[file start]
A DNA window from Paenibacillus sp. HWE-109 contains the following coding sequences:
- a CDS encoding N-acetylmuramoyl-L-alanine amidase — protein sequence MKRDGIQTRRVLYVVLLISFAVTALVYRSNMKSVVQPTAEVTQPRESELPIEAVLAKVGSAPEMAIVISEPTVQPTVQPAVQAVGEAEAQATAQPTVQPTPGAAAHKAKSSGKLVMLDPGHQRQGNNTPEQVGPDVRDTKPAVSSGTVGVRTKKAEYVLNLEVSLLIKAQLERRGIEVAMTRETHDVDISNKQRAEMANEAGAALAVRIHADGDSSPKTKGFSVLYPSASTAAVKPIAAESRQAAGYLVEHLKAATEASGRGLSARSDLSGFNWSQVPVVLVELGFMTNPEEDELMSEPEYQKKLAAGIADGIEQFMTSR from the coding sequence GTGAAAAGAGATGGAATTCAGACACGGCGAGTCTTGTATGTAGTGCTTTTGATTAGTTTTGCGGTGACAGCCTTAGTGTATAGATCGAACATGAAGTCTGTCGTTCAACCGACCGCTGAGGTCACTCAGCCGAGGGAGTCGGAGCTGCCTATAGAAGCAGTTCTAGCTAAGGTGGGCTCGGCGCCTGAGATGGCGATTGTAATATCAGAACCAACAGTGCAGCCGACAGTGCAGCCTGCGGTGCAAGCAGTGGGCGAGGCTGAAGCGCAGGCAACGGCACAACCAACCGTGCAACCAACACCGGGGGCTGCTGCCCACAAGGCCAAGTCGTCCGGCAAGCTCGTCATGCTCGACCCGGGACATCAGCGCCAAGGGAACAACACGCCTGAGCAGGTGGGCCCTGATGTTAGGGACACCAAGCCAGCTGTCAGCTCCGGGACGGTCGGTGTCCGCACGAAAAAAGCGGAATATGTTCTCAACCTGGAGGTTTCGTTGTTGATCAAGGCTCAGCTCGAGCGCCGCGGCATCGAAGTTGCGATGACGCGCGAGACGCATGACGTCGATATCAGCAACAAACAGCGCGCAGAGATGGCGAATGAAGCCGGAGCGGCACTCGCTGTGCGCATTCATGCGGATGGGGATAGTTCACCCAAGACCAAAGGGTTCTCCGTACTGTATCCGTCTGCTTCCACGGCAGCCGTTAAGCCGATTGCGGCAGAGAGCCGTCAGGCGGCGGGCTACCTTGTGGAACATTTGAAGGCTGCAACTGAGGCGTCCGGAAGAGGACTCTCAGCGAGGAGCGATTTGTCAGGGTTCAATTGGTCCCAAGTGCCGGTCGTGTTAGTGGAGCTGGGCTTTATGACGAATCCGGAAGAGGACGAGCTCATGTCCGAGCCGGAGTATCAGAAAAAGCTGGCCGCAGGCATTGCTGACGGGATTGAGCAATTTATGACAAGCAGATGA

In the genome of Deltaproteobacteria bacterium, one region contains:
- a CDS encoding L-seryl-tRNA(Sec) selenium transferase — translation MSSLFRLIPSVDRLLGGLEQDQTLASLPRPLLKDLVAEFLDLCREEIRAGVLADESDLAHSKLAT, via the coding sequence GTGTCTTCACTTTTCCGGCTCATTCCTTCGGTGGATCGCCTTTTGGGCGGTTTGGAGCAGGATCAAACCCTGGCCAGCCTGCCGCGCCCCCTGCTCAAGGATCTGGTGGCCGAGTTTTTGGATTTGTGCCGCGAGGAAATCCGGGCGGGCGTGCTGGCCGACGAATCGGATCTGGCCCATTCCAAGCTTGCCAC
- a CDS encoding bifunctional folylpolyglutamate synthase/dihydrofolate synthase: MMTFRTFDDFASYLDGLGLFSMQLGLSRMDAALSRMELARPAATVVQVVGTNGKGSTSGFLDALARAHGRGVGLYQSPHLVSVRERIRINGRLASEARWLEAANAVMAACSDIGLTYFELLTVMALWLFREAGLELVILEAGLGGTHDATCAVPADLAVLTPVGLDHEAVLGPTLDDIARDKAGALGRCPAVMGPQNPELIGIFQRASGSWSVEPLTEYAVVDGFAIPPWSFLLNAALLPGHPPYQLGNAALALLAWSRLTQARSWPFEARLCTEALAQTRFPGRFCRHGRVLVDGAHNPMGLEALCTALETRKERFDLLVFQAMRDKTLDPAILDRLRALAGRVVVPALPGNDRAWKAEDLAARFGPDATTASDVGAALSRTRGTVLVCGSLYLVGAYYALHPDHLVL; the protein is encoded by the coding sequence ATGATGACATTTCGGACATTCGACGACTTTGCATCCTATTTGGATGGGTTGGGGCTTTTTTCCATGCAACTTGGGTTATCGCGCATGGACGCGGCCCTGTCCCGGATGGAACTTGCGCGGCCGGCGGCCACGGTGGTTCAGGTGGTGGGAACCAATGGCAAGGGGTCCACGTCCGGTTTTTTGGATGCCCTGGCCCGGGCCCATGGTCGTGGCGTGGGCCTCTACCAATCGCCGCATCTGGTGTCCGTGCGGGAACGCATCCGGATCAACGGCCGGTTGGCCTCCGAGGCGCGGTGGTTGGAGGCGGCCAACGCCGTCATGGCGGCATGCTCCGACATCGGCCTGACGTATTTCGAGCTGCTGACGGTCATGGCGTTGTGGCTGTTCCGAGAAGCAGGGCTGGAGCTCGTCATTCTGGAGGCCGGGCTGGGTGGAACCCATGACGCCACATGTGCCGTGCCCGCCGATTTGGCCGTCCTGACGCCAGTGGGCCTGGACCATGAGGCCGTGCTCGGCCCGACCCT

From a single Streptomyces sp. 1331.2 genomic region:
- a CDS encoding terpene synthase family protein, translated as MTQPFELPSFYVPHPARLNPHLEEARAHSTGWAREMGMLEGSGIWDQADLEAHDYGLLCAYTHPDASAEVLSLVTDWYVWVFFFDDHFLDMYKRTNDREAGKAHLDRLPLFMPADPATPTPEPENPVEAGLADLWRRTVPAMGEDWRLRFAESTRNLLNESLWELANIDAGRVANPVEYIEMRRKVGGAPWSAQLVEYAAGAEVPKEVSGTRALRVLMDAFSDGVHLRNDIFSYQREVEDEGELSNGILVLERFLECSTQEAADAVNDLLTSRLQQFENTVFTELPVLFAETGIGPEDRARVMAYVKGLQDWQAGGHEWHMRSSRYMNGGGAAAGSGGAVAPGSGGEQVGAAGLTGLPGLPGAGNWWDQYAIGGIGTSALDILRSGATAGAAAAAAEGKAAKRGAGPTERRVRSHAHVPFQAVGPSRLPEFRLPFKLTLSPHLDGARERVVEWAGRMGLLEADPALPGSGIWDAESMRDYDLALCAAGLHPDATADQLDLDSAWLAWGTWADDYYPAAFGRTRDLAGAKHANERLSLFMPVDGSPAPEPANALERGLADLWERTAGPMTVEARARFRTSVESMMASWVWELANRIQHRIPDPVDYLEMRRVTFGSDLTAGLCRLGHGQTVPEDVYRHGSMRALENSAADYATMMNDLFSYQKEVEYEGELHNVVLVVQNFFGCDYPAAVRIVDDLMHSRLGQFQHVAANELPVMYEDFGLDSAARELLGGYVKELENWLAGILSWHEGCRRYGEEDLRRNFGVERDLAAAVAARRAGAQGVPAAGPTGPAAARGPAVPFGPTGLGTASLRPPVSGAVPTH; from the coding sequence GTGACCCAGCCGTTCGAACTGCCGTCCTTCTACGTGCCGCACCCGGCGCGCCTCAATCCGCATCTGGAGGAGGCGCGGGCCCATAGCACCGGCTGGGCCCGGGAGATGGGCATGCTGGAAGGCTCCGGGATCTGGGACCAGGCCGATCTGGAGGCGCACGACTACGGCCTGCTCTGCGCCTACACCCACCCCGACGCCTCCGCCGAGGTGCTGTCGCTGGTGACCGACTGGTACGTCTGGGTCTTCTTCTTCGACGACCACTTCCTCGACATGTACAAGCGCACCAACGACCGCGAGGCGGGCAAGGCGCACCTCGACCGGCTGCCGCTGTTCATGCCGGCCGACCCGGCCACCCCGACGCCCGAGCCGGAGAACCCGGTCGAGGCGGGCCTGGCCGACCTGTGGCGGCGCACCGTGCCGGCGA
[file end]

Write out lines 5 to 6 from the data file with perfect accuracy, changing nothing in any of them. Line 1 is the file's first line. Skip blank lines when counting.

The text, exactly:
- a CDS encoding bifunctional folylpolyglutamate synthase/dihydrofolate synthase: MMTFRTFDDFASYLDGLGLFSMQLGLSRMDAALSRMELARPAATVVQVVGTNGKGSTSGFLDALARAHGRGVGLYQSPHLVSVRERIRINGRLASEARWLEAANAVMAACSDIGLTYFELLTVMALWLFREAGLELVILEAGLGGTHDATCAVPADLAVLTPVGLDHEAVLGPTLDDIARDKAGALGRCPAVMGPQNPELIGIFQRASGSWSVEPLTEYAVVDGFAIPPWSFLLNAALLPGHPPYQLGNAALALLAWSRLTQARSWPFEARLCTEALAQTRFPGRFCRHGRVLVDGAHNPMGLEALCTALETRKERFDLLVFQAMRDKTLDPAILDRLRALAGRVVVPALPGNDRAWKAEDLAARFGPDATTASDVGAALSRTRGTVLVCGSLYLVGAYYALHPDHLVL; the protein is encoded by the coding sequence ATGATGACATTTCGGACATTCGACGACTTTGCATCCTATTTGGATGGGTTGGGGCTTTTTTCCATGCAACTTGGGTTATCGCGCATGGACGCGGCCCTGTCCCGGATGGAACTTGCGCGGCCGGCGGCCACGGTGGTTCAGGTGGTGGGAACCAATGGCAAGGGGTCCACGTCCGGTTTTTTGGATGCCCTGGCCCGGGCCCATGGTCGTGGCGTGGGCCTCTACCAATCGCCGCATCTGGTGTCCGTGCGGGAACGCATCCGGATCAACGGCCGGTTGGCCTCCGAGGCGCGGTGGTTGGAGGCGGCCAACGCCGTCATGGCGGCATGCTCCGACATCGGCCTGACGTATTTCGAGCTGCTGACGGTCATGGCGTTGTGGCTGTTCCGAGAAGCAGGGCTGGAGCTCGTCATTCTGGAGGCCGGGCTGGGTGGAACCCATGACGCCACATGTGCCGTGCCCGCCGATTTGGCCGTCCTGACGCCAGTGGGCCTGGACCATGAGGCCGTGCTCGGCCCGACCCT

From a single Streptomyces sp. 1331.2 genomic region: